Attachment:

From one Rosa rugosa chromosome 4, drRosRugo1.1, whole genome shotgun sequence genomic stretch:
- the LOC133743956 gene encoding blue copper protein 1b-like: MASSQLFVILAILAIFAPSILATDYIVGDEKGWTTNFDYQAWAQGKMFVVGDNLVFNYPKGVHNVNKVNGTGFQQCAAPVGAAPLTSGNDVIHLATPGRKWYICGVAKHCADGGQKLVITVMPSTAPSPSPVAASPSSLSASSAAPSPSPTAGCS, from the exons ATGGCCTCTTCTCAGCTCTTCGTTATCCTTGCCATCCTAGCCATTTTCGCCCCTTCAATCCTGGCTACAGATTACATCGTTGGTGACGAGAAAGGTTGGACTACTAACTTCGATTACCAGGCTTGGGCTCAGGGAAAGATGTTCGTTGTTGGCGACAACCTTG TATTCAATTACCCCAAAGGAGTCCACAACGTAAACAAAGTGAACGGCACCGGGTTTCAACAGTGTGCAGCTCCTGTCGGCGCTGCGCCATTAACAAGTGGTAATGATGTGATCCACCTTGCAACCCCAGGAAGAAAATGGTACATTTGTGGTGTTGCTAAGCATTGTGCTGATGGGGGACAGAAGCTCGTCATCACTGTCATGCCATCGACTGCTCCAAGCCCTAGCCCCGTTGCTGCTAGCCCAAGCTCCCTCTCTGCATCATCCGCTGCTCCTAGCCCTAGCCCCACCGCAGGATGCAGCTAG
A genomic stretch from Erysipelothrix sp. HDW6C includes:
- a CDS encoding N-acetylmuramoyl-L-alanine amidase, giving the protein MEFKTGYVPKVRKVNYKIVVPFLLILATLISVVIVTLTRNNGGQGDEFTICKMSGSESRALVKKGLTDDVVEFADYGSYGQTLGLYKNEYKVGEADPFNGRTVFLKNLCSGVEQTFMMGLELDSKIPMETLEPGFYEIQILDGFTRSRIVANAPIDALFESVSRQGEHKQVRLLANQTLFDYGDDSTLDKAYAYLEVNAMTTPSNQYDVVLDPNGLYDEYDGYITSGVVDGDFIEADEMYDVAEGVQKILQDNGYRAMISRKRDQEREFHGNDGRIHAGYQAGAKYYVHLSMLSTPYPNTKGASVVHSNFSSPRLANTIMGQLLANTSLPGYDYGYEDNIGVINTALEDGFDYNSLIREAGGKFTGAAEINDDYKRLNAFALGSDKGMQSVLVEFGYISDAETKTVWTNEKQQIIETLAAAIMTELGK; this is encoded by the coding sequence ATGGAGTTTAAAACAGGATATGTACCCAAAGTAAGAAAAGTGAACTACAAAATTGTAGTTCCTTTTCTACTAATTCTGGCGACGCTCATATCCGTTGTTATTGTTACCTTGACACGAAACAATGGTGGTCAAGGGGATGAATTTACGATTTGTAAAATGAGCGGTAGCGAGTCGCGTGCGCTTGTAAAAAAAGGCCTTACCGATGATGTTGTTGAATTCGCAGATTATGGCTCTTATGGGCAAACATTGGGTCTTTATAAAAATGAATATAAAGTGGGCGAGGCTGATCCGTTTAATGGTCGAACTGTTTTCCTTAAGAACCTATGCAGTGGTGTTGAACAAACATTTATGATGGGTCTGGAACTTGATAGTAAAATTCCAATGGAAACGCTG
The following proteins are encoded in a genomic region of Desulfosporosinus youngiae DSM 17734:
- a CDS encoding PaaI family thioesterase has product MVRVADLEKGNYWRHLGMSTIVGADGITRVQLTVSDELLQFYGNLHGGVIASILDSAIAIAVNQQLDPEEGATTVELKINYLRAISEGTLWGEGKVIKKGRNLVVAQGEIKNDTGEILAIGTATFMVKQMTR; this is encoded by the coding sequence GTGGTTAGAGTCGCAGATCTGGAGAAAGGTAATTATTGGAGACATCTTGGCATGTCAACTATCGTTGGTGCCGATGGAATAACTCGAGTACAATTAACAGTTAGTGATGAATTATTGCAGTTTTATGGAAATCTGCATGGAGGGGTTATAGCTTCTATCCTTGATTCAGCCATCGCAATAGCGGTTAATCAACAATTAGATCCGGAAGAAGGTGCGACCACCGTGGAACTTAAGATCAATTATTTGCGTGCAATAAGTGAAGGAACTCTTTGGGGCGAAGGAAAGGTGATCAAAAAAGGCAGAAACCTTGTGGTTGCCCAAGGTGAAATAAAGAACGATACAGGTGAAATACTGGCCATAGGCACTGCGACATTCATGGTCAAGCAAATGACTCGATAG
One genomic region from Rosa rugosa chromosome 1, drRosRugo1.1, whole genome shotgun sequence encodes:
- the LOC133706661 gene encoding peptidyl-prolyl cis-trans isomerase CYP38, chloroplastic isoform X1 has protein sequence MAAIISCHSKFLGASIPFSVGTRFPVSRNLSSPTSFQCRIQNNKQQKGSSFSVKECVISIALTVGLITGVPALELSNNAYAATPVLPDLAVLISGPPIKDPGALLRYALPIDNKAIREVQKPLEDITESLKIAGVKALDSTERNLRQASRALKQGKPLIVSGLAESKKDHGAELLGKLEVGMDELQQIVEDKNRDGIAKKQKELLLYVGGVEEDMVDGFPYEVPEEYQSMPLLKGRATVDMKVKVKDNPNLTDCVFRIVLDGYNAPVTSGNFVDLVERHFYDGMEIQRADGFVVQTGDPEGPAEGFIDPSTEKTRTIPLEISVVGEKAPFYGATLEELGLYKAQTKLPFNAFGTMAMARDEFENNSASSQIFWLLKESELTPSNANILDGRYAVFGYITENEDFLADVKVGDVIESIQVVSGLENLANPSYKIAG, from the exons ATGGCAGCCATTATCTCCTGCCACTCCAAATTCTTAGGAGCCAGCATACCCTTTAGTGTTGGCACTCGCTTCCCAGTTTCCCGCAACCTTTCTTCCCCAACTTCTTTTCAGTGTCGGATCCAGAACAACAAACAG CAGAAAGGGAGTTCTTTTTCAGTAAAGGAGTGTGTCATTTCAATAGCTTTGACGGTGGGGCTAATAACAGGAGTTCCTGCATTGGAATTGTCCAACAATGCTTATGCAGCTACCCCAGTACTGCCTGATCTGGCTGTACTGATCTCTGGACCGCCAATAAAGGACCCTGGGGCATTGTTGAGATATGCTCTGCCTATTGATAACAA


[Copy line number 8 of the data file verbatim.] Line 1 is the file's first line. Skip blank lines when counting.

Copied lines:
- the LOC133706661 gene encoding peptidyl-prolyl cis-trans isomerase CYP38, chloroplastic isoform X1 has protein sequence MAAIISCHSKFLGASIPFSVGTRFPVSRNLSSPTSFQCRIQNNKQQKGSSFSVKECVISIALTVGLITGVPALELSNNAYAATPVLPDLAVLISGPPIKDPGALLRYALPIDNKAIREVQKPLEDITESLKIAGVKALDSTERNLRQASRALKQGKPLIVSGLAESKKDHGAELLGKLEVGMDELQQIVEDKNRDGIAKKQKELLLYVGGVEEDMVDGFPYEVPEEYQSMPLLKGRATVDMKVKVKDNPNLTDCVFRIVLDGYNAPVTSGNFVDLVERHFYDGMEIQRADGFVVQTGDPEGPAEGFIDPSTEKTRTIPLEISVVGEKAPFYGATLEELGLYKAQTKLPFNAFGTMAMARDEFENNSASSQIFWLLKESELTPSNANILDGRYAVFGYITENEDFLADVKVGDVIESIQVVSGLENLANPSYKIAG, from the exons ATGGCAGCCATTATCTCCTGCCACTCCAAATTCTTAGGAGCCAGCATACCCTTTAGTGTTGGCACTCGCTTCCCAGTTTCCCGCAACCTTTCTTCCCCAACTTCTTTTCAGTGTCGGATCCAGAACAACAAACAG CAGAAAGGGAGTTCTTTTTCAGTAAAGGAGTGTGTCATTTCAATAGCTTTGACGGTGGGGCTAATAACAGGAGTTCCTGCATTGGAATTGTCCAACAATGCTTATGCAGCTACCCCAGTACTGCCTGATCTGGCTGTACTGATCTCTGGACCGCCAATAAAGGACCCTGGGGCATTGTTGAGATATGCTCTGCCTATTGATAACAA